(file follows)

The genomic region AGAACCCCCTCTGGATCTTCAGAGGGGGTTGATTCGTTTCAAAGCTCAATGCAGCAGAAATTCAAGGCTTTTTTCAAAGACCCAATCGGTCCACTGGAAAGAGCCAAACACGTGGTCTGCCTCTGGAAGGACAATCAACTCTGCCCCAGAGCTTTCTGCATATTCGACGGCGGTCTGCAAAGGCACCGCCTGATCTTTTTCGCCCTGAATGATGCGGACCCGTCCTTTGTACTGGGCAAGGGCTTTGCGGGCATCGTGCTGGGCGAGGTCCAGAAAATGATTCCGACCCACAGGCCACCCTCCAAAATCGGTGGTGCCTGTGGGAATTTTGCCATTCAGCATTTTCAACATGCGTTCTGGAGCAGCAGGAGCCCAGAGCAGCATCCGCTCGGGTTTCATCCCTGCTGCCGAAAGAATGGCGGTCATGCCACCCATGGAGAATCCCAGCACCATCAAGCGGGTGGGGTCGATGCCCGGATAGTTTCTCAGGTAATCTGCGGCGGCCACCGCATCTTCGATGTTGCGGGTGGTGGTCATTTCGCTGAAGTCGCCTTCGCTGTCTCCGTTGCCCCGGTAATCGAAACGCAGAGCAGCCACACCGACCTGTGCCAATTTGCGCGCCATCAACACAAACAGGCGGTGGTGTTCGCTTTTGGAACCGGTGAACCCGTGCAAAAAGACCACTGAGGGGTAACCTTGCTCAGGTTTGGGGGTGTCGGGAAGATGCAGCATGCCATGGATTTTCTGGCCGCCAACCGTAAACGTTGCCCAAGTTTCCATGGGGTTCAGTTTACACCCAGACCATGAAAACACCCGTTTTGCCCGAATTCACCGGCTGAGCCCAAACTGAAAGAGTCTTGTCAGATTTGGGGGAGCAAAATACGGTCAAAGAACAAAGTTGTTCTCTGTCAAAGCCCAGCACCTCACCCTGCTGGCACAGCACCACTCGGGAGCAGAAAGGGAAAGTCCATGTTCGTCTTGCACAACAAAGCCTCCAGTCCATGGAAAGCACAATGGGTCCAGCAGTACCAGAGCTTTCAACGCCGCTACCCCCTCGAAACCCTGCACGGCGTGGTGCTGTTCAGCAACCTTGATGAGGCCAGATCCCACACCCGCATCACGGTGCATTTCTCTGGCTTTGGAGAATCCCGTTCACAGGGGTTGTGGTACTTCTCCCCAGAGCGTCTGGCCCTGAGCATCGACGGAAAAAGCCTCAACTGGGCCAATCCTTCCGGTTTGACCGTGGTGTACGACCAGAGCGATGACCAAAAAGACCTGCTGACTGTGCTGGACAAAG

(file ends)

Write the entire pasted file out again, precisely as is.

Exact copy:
The genomic region AGAACCCCCTCTGGATCTTCAGAGGGGGTTGATTCGTTTCAAAGCTCAATGCAGCAGAAATTCAAGGCTTTTTTCAAAGACCCAATCGGTCCACTGGAAAGAGCCAAACACGTGGTCTGCCTCTGGAAGGACAATCAACTCTGCCCCAGAGCTTTCTGCATATTCGACGGCGGTCTGCAAAGGCACCGCCTGATCTTTTTCGCCCTGAATGATGCGGACCCGTCCTTTGTACTGGGCAAGGGCTTTGCGGGCATCGTGCTGGGCGAGGTCCAGAAAATGATTCCGACCCACAGGCCACCCTCCAAAATCGGTGGTGCCTGTGGGAATTTTGCCATTCAGCATTTTCAACATGCGTTCTGGAGCAGCAGGAGCCCAGAGCAGCATCCGCTCGGGTTTCATCCCTGCTGCCGAAAGAATGGCGGTCATGCCACCCATGGAGAATCCCAGCACCATCAAGCGGGTGGGGTCGATGCCCGGATAGTTTCTCAGGTAATCTGCGGCGGCCACCGCATCTTCGATGTTGCGGGTGGTGGTCATTTCGCTGAAGTCGCCTTCGCTGTCTCCGTTGCCCCGGTAATCGAAACGCAGAGCAGCCACACCGACCTGTGCCAATTTGCGCGCCATCAACACAAACAGGCGGTGGTGTTCGCTTTTGGAACCGGTGAACCCGTGCAAAAAGACCACTGAGGGGTAACCTTGCTCAGGTTTGGGGGTGTCGGGAAGATGCAGCATGCCATGGATTTTCTGGCCGCCAACCGTAAACGTTGCCCAAGTTTCCATGGGGTTCAGTTTACACCCAGACCATGAAAACACCCGTTTTGCCCGAATTCACCGGCTGAGCCCAAACTGAAAGAGTCTTGTCAGATTTGGGGGAGCAAAATACGGTCAAAGAACAAAGTTGTTCTCTGTCAAAGCCCAGCACCTCACCCTGCTGGCACAGCACCACTCGGGAGCAGAAAGGGAAAGTCCATGTTCGTCTTGCACAACAAAGCCTCCAGTCCATGGAAAGCACAATGGGTCCAGCAGTACCAGAGCTTTCAACGCCGCTACCCCCTCGAAACCCTGCACGGCGTGGTGCTGTTCAGCAACCTTGATGAGGCCAGATCCCACACCCGCATCACGGTGCATTTCTCTGGCTTTGGAGAATCCCGTTCACAGGGGTTGTGGTACTTCTCCCCAGAGCGTCTGGCCCTGAGCATCGACGGAAAAAGCCTCAACTGGGCCAATCCTTCCGGTTTGACCGTGGTGTACGACCAGAGCGATGACCAAAAAGACCTGCTGACTGTGCTGGACAAAG